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How pilot's capture threatens Jordan's position in Islamic State fight

Islamic State reportedly is asking a steep price for the captured pilot. Jordanians, who only narrowly support the bombing campaign, want the government to do 'whatever it takes' to get him back.

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    Friends and relatives of Mu'ath Safi al-Kaseasbeh, a Jordanian pilot captured by the Islamic State group, gather in the town of Aey near Al Karak in southern Jordan, Wednesday, Dec. 24, 2014. Islamic State militants captured the Jordanian pilot after his warplane crashed in Syria while conducting airstrikes Wednesday.
    Raad Adayleh/Associated Press
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The dramatic capture of an air force pilot by Islamic State forces in Syria has forced officials to defend Jordan's role in the US-led coalition and consider releasing the country’s most reviled terrorist detainee.

Jordan's government has publicly remained mum on the status of the Jordan Armed Forces pilot, Lt. Moaz Kassasbeh, whose fighter jet crashed during a bombing run over Islamic State's (IS) stronghold of Raqqa in northern Syria early Wednesday.

Yet insiders say the hostage situation has plunged the government and King Abdullah into “crisis mode” as Amman scrambles to return its pilot safely and justify the country’s role in the anti-IS coalition before an increasingly skeptical, and deeply divided, Jordanian public.

IS, also known as ISIS or ISIL, has not come forward with public demands for the release of Lieutenant Kassasbeh – the first coalition fighter to fall into the hands of the jihadist group since the launch of coalition airstrikes in August.

Yet government sources and media reports say Amman has opened a flurry of negotiations with Kassasbeh’s captors through the mediation of Qatar, Iraqi Sunni tribes, and even Turkey.

For Jordan, the group’s reported asking price is steep.

According to Mohammed Shalibi, head of Jordan’s hard-line Salafist movement, which maintains strong ties with IS, the group has called for the release of IS member Ziyad Al Karbouli and Sajida Rishawi, one of the masterminds of the 2005 Amman hotel bombings.

Fear of sending wrong message

Jordan sentenced Ms. Rishawi to death in 2006 for her role in the bombings, which left more than 60 dead and some 150 injured – the majority guests at a wedding reception. The attack was carried out in the name of Al Qaeda in Iraq, the predecessor to IS. Since 2007 Rishawi’s sentence has been frozen amid a Jordanian review of its use of capital punishment.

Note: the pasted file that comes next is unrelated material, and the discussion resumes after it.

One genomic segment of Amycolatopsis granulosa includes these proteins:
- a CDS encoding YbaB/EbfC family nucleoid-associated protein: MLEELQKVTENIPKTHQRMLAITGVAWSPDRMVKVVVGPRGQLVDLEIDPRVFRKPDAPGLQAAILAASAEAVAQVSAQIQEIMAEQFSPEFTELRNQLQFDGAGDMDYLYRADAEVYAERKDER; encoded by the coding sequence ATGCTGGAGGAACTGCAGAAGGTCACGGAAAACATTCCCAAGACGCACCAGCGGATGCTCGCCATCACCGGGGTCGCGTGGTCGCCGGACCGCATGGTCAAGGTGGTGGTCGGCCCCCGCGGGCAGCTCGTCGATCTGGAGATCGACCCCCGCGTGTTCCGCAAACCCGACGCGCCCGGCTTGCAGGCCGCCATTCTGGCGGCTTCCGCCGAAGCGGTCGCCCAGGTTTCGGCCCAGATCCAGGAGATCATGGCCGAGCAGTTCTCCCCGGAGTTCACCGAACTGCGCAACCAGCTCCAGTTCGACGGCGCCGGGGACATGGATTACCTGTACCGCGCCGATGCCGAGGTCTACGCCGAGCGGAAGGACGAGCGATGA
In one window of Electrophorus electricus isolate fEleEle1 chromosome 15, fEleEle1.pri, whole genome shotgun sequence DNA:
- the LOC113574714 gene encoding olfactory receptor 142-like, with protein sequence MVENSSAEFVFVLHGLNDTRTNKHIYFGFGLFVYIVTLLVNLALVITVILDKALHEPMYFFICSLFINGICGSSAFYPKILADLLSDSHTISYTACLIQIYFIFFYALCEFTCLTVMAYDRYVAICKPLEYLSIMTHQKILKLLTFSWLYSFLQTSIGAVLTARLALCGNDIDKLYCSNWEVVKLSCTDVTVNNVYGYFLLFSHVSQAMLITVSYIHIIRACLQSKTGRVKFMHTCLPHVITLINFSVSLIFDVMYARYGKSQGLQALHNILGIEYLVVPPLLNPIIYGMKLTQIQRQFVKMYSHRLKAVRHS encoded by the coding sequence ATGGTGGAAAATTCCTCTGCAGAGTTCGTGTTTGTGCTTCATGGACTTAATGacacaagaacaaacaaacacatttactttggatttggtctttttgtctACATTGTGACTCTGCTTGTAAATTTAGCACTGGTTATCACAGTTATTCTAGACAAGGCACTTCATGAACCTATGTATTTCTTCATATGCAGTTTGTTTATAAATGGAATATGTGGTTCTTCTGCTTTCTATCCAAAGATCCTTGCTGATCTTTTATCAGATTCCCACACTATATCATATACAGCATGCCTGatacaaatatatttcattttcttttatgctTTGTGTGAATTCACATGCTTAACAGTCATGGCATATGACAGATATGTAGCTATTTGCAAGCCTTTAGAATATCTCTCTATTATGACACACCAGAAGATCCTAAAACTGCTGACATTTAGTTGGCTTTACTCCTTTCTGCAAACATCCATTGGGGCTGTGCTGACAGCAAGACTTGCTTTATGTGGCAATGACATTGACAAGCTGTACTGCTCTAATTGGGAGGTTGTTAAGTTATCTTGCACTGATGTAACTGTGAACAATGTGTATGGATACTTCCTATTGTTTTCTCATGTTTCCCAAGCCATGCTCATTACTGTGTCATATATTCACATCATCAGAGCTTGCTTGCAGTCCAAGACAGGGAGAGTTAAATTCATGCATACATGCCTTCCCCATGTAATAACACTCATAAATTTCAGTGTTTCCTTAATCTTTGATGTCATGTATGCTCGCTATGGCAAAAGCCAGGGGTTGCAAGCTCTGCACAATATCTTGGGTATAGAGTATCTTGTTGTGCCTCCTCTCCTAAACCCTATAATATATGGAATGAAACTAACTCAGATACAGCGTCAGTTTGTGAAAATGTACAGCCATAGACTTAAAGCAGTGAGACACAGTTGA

Officials worry that a swap for Rishawi would send the wrong message, especially as Jordan prides itself as leading the war against extremism in the region and boasts a long-standing policy of not negotiating with “terrorists.”

Yet by failing to return Kassasbeh home, Amman would risk losing something far greater – badly needed support for the war against IS.

Jordan has emerged as the lead Arab state in the US-led military coalition against IS. Its air force conducts near-daily bombing runs in Syria and Jordanian airfields near its eastern borders are used by British and French fighter jets to fly sorties into neighboring Iraq.

Slim support for airstrikes

Jordan’s participation in airstrikes in Iraq and Syria has proved divisive here: Opinion polls show only a slight majority in favor of the strikes, while 40 per cent view IS as a legitimate Sunni resistance movement.

The bombings have been met with calls from the Muslim Brotherhood-led opposition and even government-employed imams, who denounce the campaign as a wider “war against Islam.”

Within hours of Kassasbeh’s capture, Jordanians took to the airwaves and the Internet to express their grief and concern, launching a series of social media “We are all Moaz” campaigns on Twitter, Facebook, and Instagram and calling on the government to do “whatever it takes” to ensure his return.

Officials privately worry that the growing surge of grief could quickly turn into rabid opposition to the war against IS should the hostage standoff drag on or Amman fail to return Kassasbeh alive.

Daring rescue mission?

The rising domestic tensions have forced officials to mull a second, more drastic, option: a daring rescue mission in the heart of IS territory.

The scenario, which would require sending commando forces to Raqqa, is seen by many insiders as a “last resort,” but a course of action that would allow Jordan both to save face and return its pilot home.

As the hostage crisis drags on, time – and Jordan’s options – are running out.

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